Your cannibal grandmother
in the Ice Age on the Bearing Straits
ate the meat of her sister’s thigh
to keep alive the children tendering inside her.
She dribbled lymph and salt,
savoured the sinew and the guilt.
She was brownskinned, dancertribe,
fat ankled with pregnancy. Full of meltwater
in a landscape of ice, surviving
And you, descendent of this gruesome craft
are more beautiful than she ever imagined.
Deep in the underfrost she weeps
tears of ice, her fleshless fists still clenched
on a flower stalk, a baby-tooth, a bone.
I love you. It waxes and wanes.
Some days I imagine your face and it’s like
a deep ticking inside me, a wasted muscle.
Then, palming apples in the supermarket
my love for you will shake me by the
shoulders, drain my chest of oxygen.
Fruit rolls in the aisles.
Seeing your face at the station
I wait for a pang of want. Nothing.
It is only later, when your head moves,
birdlike to music, or smile slashes open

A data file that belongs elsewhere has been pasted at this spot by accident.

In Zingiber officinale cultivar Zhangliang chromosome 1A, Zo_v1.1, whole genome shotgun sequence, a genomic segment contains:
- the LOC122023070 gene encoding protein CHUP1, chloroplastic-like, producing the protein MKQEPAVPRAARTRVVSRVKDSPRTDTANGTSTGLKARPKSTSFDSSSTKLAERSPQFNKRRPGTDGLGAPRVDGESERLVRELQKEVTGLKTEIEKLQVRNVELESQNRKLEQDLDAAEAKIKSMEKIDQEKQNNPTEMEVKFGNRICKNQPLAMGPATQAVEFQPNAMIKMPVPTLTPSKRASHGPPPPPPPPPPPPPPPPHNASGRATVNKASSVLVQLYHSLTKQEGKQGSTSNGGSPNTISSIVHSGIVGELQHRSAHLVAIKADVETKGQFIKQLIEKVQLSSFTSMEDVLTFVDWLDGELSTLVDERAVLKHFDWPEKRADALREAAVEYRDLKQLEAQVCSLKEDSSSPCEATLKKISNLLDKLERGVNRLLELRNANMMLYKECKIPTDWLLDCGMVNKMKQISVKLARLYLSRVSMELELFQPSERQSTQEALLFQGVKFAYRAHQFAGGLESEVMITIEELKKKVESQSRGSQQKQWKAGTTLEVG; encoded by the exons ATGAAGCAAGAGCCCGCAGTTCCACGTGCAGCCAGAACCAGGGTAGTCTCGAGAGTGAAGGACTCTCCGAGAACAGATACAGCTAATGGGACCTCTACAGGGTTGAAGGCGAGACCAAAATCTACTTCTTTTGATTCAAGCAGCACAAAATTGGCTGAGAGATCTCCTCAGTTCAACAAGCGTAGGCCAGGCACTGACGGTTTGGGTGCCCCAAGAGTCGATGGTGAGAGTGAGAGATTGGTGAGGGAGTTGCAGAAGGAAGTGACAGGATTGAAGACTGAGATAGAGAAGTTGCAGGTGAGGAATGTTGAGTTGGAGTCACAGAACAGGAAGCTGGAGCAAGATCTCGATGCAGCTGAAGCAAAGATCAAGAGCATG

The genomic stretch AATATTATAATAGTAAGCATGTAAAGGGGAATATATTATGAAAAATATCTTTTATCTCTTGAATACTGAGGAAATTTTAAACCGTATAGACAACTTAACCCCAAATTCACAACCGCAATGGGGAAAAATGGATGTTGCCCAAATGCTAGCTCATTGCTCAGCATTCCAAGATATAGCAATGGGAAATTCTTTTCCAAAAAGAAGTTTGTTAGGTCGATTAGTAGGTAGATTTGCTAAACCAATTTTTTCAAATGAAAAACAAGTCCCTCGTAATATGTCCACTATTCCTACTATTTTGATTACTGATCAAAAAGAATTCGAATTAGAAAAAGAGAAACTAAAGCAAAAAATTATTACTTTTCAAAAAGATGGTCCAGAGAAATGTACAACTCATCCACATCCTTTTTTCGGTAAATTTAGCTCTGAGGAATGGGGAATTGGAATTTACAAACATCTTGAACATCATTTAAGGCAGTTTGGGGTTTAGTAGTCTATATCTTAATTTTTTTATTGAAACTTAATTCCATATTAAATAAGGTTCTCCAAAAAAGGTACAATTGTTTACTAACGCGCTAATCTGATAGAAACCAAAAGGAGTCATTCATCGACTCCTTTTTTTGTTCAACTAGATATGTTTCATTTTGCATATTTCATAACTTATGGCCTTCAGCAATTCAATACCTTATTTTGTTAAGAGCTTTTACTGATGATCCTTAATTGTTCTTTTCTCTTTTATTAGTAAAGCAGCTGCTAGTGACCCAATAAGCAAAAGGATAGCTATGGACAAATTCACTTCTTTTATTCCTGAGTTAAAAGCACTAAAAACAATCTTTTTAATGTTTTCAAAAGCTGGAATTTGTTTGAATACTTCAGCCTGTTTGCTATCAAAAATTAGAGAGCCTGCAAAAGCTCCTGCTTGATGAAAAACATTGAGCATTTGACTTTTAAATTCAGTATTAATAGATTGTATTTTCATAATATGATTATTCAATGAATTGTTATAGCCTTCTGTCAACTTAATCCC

your moonscaped face, that I have to clutch
at my own thighs. Sometimes your typing hands
get me so hot I want to pour myself right
into you. Sometimes I want to smash
the keyboard. When you’re here
I look forward to unshared
bathwater and less washing up.
Then I am sat, peeling sweet clems
or clipping valerian leaves for tincture
and there is a river running along my spine,
running like a current, running like a song, running
like a lamplight through the gloom, and the floor
falls out of my love for you, and I remember
we are stardust wearing skin, and I could
kiss every molecule that you
Tanaka Mhishi is a poet and playwright. He prefers tea to coffee, cats to dogs, sleeptalking to sleepwalking. When he’s awake it’s usually at tmhishi.tumblr.com